Release Date: August 19, 2011
In a genre of music that enjoys pigeonholing, sub-genres and labels, whether it be thrash, death, or the many “cores” that are out there, Canadian metal outfit, All Else Fails, succeeds at paving its own way and leaving the music open for individual interpretation. The quartet is set to release its third studio album, The Oracle: What Was, Is, and Could Have Been. This twelve song opus captures a piece of their past in refreshing manner, crushingly represents the present, and gives us a glimpse into a would-be future.
All Else Fails have garnered acclaim across Canada and around the globe. They have appeared on tour with the likes of Threat Signal, Fear Factory, and Suffocation, amongst countless other acts from their local scene. Personnel include front man and guitarist Barrett Klesko, bassist Seedy Mitchell, lead guitarist Mike Sands, and drummer Tom Wolf.
While the Edmonton, Alberta boys enjoy their long album titles, for the purposes of simplicity, I’m just going to use The Oracle from here on. The album begins with “Overture”, and as soon as I queue it up I had to make sure I didn’t accidentally grab Megadeth‘s “Symphony of Destruction”. Then, however, it segues into an orchestral interlude, a dirge that made me feel like I was listening to the soundtrack to Requiem for a Dream. That said, the introduction does not prepare the listener for the blistering that is to follow. We dive nose first into the “was” portion of The Oracle, with “The World in Flames”. This is a caustic rework of the same track found on their debut EP. In addition, the album also includes a hauntingly beautiful acoustic version of this song.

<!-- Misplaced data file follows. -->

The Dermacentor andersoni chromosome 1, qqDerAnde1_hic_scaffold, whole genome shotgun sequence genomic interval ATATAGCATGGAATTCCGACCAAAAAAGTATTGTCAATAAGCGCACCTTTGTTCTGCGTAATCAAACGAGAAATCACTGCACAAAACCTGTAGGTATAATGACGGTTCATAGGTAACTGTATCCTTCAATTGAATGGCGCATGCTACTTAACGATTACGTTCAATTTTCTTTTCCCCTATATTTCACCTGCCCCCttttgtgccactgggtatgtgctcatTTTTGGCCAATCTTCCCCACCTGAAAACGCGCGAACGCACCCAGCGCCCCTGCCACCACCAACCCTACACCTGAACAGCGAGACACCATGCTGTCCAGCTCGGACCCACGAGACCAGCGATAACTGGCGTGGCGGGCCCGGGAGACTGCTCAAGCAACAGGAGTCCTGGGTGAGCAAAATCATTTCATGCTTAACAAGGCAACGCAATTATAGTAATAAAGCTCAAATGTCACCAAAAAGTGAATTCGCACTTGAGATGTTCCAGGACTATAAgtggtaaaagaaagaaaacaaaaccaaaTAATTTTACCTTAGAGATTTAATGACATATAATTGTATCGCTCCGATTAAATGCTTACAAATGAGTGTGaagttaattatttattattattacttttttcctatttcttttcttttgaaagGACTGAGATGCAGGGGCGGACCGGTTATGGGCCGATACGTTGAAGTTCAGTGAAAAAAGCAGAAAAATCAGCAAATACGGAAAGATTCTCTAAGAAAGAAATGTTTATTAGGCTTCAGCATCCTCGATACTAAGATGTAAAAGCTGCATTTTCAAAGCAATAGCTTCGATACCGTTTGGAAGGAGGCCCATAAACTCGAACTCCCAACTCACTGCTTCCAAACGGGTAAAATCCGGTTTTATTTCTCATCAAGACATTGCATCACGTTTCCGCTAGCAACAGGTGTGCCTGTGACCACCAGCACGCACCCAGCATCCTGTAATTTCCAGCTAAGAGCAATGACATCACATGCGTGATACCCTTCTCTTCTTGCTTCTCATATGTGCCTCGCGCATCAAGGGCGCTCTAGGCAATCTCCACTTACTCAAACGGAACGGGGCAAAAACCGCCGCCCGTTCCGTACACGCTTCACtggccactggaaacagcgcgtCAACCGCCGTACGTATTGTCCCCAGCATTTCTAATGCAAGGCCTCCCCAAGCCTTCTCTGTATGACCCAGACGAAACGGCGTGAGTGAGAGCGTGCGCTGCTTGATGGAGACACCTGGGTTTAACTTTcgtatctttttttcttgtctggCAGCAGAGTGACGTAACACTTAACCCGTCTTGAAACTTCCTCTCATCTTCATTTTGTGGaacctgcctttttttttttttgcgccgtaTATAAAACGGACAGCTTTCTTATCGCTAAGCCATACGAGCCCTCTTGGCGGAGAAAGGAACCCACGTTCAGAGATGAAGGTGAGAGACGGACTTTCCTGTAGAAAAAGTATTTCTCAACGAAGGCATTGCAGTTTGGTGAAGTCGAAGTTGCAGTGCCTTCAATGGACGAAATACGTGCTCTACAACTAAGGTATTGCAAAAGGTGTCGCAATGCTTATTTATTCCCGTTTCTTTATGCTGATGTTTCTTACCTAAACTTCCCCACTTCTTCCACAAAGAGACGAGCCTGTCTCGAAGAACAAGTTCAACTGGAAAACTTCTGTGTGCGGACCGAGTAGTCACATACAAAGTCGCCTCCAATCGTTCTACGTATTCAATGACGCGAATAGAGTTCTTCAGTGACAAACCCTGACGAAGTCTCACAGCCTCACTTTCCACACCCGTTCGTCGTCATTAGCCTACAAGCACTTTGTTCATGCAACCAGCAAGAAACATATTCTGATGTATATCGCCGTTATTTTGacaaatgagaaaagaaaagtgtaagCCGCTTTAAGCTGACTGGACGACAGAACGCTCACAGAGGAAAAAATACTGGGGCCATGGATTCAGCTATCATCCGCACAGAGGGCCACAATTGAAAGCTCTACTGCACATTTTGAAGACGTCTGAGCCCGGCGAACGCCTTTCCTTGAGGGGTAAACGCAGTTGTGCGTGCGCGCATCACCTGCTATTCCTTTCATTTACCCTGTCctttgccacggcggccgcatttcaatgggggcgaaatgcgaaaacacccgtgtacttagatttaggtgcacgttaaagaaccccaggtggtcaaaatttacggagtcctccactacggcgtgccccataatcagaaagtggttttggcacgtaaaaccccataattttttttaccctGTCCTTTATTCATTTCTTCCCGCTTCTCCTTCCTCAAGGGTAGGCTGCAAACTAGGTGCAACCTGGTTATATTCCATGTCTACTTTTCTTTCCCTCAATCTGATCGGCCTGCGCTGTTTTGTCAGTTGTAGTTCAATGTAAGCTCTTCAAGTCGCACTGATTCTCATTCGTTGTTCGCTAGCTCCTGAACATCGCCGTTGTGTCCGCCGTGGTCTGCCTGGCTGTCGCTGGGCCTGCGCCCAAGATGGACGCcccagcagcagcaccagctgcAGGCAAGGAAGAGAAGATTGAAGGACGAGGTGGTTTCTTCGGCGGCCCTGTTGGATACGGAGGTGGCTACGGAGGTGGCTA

Immediately striking about All Else Fails sound are the textures layered throughout the record, helped along by the keyboards and orchestral work and the rough vs. polished vocals lines.
The other re-recorded track on the album is “Fallen”, which appeared on their Of Ashes and Accusations live DVD/CD. The added atmospheric keyboards here really flow well around Klesko and Sands’ guitar work.
All Else Fails are a socially and environmentally conscious band, and this album’s lyrics are steeped with apocalyptic symbolism. Highlighting this idea is a song that is probably my personal favorite on the album, “Obsidian Walls”. The lyrics warn of the impending apocalypse as a result of environmental neglect amongst a backdrop of chugging guitars and symphonic accents. Toward the end of the song is a sampled spoken word section that made the hair on the back of my neck stand on end. On the other side of the spectrum is the silly but endearing “Robots KOLTG”, or “Kind of Like the Government”. I can’t be completely sure how Lord of the Rings fits in with that idea, but the song in general provides refreshing humorous relief to the otherwise serious tone of the album.
“Rebirth” kicks off with Judas Priest-ish riff before going old school thrash, followed by an almost east Indian flavored breakdown. It all makes for one of the album’s more unique tracks. along with the quirkily titled, “Monster Eats The Pilot”, which shines with Mitchell’s deep fretwork. In fact, while all the guys are instrumentally sharp on this record, Mitchell’s bass grooves just rumble right through the mix. It’s nice to hear once in a while in a genre of guitar laden pyrotechnics, drumicidal blast beats and oft overdone vocals.
The other high point on this album is the cover. I don’t take Alice in Chains covers lightly, and the band has chosen one of my personal favorites from the later AIC catalog. With the originally seven minute plus, “Sludge Factory”, All Else Fails stay fairly faithful to the original song here while condensing it down to a little over four minutes. Klesko does an excellent job bringing back memories of the late Layne Staley with his vocals. I actually skipped over this song initially and saved it for last, and it turned out to be an extremely pleasant surprise.
The Oracle is one hell of a powerful album, packed with no end of metal elements, punk edginess and even jazz flourishes . One could make the standard obligatory comparisons to other metal records, but The Oracle defies all traditional categorization. The music is at once darkly visceral and starkly beautiful. In a world of countless “core” clones in the metal scene today, this opus stands out amongst the many. All Else Fails have realized their most compelling yet pulveringing album to date.